As the station continues its look at the 60th anniversary of the Korean War, Lewis Dodley revisits the painstaking rebuilding of South Korea and how its capital city came back bigger and better.
Bombs fell like raindrops at times during the Korean War, leaving behind a path of near total destruction. Seoul, the capital city, was hit especially hard.
"It was flat as a pancake. There wasn't a building standing. If you go to Seoul, if you go to Korea today it is a metropolis. An economic miracle has occurred," said Congressman and Korean War veteran Charles Rangel.
Sparked by Japanese reparation money but fueled by the determination of the people, Seoul went from flat as a pancake to one of largest city's in the world. Economically, most people know the country for its electronics and cars, but South Korea is also a global leader in shipbuilding. The country is reported to be second only to China in the number of orders, with $9 billion in orders this year so far.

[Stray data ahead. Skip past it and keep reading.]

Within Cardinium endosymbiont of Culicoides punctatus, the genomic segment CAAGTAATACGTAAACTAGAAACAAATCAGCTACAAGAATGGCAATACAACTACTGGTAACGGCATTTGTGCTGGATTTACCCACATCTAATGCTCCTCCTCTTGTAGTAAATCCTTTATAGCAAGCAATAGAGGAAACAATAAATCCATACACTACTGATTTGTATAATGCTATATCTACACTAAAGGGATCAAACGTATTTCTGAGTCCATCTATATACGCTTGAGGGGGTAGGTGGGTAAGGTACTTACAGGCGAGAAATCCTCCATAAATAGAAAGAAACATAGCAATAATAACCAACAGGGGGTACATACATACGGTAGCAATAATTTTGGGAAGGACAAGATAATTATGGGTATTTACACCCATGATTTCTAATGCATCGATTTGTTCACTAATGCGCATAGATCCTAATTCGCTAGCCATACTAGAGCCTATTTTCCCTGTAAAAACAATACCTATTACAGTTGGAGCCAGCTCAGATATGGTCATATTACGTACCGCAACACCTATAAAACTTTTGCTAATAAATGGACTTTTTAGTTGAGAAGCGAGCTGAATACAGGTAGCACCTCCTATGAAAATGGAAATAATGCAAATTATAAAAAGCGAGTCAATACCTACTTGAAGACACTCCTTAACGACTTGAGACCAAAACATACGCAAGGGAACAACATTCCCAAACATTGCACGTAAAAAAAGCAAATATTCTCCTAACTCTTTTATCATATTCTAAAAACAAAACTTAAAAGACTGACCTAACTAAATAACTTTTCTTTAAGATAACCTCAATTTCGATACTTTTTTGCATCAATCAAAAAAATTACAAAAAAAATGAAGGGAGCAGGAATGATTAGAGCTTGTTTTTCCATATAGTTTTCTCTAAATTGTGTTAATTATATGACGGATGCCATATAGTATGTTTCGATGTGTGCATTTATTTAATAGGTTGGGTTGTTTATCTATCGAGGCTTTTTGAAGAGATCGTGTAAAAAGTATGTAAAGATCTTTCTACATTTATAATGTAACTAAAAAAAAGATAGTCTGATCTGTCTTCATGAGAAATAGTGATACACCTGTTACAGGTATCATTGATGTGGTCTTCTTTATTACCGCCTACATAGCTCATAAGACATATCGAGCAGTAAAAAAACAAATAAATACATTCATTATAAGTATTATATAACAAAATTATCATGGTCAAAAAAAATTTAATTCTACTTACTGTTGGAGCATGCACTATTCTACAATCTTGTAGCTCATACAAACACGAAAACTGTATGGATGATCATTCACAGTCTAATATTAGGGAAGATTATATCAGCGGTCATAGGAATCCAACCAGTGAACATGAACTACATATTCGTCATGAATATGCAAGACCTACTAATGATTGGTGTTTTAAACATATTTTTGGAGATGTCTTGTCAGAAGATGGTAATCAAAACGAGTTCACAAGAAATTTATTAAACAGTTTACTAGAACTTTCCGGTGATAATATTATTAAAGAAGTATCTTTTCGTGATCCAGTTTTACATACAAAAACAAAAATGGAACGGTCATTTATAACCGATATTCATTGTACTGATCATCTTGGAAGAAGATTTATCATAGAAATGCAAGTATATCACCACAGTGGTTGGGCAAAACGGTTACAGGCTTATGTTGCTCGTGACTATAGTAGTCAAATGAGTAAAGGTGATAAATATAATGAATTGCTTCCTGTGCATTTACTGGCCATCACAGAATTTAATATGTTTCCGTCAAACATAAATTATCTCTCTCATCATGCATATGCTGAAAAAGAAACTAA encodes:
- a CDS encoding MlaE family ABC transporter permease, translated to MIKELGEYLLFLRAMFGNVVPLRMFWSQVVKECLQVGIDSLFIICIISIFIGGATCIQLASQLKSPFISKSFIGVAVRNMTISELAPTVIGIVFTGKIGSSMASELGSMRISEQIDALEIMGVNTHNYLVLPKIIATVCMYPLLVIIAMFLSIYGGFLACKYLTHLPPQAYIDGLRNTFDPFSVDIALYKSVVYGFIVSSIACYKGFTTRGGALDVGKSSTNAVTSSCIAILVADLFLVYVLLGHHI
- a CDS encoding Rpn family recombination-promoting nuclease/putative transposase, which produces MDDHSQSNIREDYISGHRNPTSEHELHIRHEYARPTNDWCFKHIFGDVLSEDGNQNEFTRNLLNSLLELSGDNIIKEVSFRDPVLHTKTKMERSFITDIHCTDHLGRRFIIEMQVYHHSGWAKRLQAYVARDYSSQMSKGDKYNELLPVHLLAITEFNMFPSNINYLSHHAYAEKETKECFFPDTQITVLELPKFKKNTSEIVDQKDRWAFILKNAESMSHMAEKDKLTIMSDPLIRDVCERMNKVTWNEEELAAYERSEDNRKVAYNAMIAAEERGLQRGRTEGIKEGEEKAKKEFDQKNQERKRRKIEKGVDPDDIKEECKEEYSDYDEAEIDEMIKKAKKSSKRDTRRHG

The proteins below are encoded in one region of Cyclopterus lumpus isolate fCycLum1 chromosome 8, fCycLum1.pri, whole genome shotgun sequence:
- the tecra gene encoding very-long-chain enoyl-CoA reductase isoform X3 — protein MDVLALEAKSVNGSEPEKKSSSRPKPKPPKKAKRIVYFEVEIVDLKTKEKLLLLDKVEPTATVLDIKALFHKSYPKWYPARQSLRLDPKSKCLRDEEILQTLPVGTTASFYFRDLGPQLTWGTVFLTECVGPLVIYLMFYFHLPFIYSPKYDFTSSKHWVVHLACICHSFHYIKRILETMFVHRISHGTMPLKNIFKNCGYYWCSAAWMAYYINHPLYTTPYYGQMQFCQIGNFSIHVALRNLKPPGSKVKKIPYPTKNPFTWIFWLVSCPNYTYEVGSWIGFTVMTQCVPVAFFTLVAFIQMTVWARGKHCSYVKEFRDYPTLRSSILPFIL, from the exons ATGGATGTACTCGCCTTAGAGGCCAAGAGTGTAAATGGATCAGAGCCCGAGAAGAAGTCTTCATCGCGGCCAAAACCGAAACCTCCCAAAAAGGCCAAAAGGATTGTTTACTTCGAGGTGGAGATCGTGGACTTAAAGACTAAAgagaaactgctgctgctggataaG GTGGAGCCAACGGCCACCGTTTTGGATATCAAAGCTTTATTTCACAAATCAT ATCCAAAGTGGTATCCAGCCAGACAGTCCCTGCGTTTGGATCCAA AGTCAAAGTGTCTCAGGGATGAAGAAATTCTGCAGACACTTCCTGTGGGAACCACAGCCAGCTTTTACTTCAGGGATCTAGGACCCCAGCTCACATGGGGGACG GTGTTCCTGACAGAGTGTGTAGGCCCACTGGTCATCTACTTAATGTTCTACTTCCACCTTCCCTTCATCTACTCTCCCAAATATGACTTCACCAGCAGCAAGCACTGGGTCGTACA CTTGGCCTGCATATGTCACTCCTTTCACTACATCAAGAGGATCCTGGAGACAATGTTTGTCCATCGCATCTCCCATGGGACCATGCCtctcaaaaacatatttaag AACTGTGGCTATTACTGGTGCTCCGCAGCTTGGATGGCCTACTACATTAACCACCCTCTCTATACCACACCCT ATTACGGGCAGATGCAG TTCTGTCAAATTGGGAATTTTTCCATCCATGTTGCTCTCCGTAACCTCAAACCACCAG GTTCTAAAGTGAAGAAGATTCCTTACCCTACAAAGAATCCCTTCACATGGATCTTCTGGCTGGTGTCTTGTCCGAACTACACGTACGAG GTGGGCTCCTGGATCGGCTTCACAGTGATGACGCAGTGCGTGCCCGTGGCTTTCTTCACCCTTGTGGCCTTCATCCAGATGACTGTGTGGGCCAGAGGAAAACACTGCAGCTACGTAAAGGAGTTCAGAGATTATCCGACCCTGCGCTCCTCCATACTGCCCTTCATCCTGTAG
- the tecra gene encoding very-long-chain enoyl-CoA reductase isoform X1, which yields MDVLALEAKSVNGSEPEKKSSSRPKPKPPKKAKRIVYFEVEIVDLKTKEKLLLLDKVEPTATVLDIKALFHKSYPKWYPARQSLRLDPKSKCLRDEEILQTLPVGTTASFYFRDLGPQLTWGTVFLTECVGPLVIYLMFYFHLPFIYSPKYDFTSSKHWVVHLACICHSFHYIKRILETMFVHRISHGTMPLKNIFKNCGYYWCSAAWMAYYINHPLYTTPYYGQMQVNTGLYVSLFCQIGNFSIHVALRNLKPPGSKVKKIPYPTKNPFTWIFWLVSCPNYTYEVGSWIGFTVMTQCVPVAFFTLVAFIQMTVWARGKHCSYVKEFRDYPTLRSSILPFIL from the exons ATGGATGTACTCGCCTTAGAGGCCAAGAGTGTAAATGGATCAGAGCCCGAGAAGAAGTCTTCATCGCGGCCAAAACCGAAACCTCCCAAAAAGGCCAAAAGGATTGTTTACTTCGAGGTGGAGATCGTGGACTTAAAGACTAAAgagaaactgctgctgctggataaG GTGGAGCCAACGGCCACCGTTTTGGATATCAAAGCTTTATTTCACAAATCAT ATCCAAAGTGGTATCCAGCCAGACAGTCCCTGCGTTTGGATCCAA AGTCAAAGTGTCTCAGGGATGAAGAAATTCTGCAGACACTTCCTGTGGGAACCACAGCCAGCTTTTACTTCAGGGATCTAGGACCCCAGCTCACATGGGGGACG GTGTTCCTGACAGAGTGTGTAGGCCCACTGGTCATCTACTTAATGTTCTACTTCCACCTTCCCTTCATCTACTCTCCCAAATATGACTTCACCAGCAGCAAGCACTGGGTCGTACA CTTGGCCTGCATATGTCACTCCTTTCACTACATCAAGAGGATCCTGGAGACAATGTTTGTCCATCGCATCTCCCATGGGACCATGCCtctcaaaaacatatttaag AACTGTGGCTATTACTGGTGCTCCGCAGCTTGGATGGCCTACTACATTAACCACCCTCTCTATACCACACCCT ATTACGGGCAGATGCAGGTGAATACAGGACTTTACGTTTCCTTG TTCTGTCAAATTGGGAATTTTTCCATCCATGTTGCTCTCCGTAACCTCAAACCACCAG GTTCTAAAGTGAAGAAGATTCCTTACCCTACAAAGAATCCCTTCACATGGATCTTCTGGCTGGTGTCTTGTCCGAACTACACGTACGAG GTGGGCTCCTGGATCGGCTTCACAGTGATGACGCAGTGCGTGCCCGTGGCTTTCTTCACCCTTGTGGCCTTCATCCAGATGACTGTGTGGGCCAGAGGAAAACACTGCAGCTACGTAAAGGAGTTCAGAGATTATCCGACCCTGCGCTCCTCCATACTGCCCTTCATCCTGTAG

But in Seoul the progress has come at a cost. The sometimes strangling traffic jams rival those of New York City.
Because of the congestion, creating a better way to get around became a top priority. Now some 30 years later, the Seoul subway system is considered one of the world's best, serving a larger population than New York at less than half the price.
"The subway system in Seoul is pretty much all automated. The door is automatically controlled and we have a screening system for the safety of our passengers. We currently have nine lines running and plan to add three more lines in the future,' said one Seoul subway manager.
Just like New York, the subway in Seoul is like a stage. Vendors also try to sneak in illegal sales, but in the capital city, one doesn't get just a fast sales pitch -- they get a whole demonstration.
The system is also American friendly, with all critical messages available in English.
"In all honesty sir, the first thing I did when I got here is hit the subway. I need to feel back at home," said U.S. Army Specialist Johnathon Elkaim.
But even in the heart of Korea, many New Yorkers say there's no place like home.